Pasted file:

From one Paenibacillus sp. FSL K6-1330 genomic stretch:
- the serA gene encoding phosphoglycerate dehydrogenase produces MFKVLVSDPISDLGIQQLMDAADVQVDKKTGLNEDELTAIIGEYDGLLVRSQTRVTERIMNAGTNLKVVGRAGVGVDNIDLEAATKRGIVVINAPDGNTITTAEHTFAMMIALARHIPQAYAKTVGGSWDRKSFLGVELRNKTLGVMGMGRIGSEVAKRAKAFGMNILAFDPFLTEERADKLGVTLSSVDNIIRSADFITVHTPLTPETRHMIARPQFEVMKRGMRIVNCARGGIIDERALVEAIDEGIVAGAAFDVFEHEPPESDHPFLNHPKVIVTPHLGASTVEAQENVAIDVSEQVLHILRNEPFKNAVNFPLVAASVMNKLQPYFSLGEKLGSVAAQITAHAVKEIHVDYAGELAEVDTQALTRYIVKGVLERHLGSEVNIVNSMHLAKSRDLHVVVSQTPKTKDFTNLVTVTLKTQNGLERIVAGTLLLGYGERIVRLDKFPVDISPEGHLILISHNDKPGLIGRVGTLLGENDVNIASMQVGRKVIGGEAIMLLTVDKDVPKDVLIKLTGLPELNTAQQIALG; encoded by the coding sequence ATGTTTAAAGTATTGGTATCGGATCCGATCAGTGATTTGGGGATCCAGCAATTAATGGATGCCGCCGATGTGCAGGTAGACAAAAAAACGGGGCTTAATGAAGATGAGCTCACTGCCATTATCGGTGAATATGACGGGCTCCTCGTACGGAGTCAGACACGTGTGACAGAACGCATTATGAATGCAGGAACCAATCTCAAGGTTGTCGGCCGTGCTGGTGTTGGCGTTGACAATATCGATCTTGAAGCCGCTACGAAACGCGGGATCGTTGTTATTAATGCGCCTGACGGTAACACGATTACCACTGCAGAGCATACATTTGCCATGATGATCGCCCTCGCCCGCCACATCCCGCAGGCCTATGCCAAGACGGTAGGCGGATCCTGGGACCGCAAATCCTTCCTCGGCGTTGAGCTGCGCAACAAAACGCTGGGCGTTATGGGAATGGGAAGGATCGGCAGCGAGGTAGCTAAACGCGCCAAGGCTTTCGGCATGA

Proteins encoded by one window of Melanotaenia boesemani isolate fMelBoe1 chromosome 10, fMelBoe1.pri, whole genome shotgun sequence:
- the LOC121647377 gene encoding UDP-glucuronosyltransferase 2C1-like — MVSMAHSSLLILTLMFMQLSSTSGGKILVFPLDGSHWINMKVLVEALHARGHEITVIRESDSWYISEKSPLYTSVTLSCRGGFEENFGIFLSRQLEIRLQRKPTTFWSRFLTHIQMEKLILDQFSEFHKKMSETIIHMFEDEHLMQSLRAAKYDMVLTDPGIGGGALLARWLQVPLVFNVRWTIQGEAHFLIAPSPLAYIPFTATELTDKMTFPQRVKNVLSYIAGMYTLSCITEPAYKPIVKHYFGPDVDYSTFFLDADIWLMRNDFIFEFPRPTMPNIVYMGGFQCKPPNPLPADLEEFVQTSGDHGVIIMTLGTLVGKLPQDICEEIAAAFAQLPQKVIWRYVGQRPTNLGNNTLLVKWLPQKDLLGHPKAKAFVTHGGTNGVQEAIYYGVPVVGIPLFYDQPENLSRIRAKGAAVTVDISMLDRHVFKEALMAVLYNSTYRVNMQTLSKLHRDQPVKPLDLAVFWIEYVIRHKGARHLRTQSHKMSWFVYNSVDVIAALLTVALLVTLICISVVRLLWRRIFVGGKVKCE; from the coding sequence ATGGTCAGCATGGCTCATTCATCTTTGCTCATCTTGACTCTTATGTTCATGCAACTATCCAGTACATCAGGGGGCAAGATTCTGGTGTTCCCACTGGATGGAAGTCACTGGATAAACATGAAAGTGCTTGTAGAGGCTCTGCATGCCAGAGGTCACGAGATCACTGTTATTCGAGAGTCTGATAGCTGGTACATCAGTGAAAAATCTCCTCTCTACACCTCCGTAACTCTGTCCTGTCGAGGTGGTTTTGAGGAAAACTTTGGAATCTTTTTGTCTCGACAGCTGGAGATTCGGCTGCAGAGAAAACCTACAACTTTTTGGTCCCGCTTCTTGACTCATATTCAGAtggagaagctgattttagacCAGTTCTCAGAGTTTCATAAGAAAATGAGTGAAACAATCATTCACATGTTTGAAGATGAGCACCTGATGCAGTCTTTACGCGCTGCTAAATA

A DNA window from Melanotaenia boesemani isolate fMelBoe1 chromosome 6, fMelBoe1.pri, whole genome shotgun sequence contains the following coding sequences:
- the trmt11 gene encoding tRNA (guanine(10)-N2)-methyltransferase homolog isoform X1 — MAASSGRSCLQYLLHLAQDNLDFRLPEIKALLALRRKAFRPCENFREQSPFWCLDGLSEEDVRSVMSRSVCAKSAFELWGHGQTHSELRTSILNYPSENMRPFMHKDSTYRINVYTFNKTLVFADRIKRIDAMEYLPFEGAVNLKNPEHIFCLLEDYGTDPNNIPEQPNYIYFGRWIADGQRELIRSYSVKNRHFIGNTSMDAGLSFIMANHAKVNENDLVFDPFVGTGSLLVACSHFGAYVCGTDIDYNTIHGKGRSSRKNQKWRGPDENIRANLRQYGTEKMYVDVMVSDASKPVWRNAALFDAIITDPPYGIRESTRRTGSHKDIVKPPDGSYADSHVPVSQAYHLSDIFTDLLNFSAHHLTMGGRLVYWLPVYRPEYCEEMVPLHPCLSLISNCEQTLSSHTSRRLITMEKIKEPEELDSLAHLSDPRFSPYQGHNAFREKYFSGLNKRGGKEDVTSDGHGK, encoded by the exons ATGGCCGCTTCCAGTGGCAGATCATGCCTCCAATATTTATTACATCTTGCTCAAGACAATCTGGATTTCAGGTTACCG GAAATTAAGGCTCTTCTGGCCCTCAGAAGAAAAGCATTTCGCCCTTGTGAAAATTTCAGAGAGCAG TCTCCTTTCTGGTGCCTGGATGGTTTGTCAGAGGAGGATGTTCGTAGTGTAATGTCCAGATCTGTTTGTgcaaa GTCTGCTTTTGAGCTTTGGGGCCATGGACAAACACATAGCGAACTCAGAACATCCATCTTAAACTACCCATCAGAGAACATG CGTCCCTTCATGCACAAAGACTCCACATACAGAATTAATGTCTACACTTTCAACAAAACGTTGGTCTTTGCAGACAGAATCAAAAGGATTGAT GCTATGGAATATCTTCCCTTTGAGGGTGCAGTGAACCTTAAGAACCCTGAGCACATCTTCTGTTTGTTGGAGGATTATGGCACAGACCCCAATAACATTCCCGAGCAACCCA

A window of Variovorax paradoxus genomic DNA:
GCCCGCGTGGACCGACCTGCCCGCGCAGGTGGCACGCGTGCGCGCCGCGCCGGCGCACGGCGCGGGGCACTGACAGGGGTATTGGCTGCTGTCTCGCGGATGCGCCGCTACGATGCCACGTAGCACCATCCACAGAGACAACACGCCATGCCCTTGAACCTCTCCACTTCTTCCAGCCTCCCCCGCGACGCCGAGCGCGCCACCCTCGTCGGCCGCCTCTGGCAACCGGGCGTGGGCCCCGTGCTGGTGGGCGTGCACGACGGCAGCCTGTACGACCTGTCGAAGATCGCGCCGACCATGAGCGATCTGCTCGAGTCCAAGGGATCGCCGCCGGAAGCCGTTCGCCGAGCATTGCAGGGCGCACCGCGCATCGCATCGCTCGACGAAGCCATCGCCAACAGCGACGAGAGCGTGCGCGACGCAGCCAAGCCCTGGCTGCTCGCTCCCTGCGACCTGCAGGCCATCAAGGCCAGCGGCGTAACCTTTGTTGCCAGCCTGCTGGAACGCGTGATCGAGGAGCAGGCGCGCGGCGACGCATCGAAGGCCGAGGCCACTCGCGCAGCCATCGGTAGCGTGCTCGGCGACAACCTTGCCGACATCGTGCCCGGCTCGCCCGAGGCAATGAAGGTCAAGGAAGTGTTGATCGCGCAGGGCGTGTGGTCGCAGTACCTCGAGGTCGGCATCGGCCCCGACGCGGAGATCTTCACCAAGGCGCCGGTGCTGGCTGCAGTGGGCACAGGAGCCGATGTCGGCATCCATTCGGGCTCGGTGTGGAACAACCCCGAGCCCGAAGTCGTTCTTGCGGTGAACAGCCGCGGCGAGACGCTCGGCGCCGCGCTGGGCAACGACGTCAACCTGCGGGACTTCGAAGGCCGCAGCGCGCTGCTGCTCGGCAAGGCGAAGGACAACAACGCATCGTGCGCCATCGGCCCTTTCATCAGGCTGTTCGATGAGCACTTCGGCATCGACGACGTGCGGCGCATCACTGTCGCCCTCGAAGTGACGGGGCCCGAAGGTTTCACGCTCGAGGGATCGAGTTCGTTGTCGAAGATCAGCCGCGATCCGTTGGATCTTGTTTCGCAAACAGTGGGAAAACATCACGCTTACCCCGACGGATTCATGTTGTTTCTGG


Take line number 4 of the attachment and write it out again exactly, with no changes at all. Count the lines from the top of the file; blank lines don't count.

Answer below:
- the LOC121647377 gene encoding UDP-glucuronosyltransferase 2C1-like — MVSMAHSSLLILTLMFMQLSSTSGGKILVFPLDGSHWINMKVLVEALHARGHEITVIRESDSWYISEKSPLYTSVTLSCRGGFEENFGIFLSRQLEIRLQRKPTTFWSRFLTHIQMEKLILDQFSEFHKKMSETIIHMFEDEHLMQSLRAAKYDMVLTDPGIGGGALLARWLQVPLVFNVRWTIQGEAHFLIAPSPLAYIPFTATELTDKMTFPQRVKNVLSYIAGMYTLSCITEPAYKPIVKHYFGPDVDYSTFFLDADIWLMRNDFIFEFPRPTMPNIVYMGGFQCKPPNPLPADLEEFVQTSGDHGVIIMTLGTLVGKLPQDICEEIAAAFAQLPQKVIWRYVGQRPTNLGNNTLLVKWLPQKDLLGHPKAKAFVTHGGTNGVQEAIYYGVPVVGIPLFYDQPENLSRIRAKGAAVTVDISMLDRHVFKEALMAVLYNSTYRVNMQTLSKLHRDQPVKPLDLAVFWIEYVIRHKGARHLRTQSHKMSWFVYNSVDVIAALLTVALLVTLICISVVRLLWRRIFVGGKVKCE; from the coding sequence ATGGTCAGCATGGCTCATTCATCTTTGCTCATCTTGACTCTTATGTTCATGCAACTATCCAGTACATCAGGGGGCAAGATTCTGGTGTTCCCACTGGATGGAAGTCACTGGATAAACATGAAAGTGCTTGTAGAGGCTCTGCATGCCAGAGGTCACGAGATCACTGTTATTCGAGAGTCTGATAGCTGGTACATCAGTGAAAAATCTCCTCTCTACACCTCCGTAACTCTGTCCTGTCGAGGTGGTTTTGAGGAAAACTTTGGAATCTTTTTGTCTCGACAGCTGGAGATTCGGCTGCAGAGAAAACCTACAACTTTTTGGTCCCGCTTCTTGACTCATATTCAGAtggagaagctgattttagacCAGTTCTCAGAGTTTCATAAGAAAATGAGTGAAACAATCATTCACATGTTTGAAGATGAGCACCTGATGCAGTCTTTACGCGCTGCTAAATA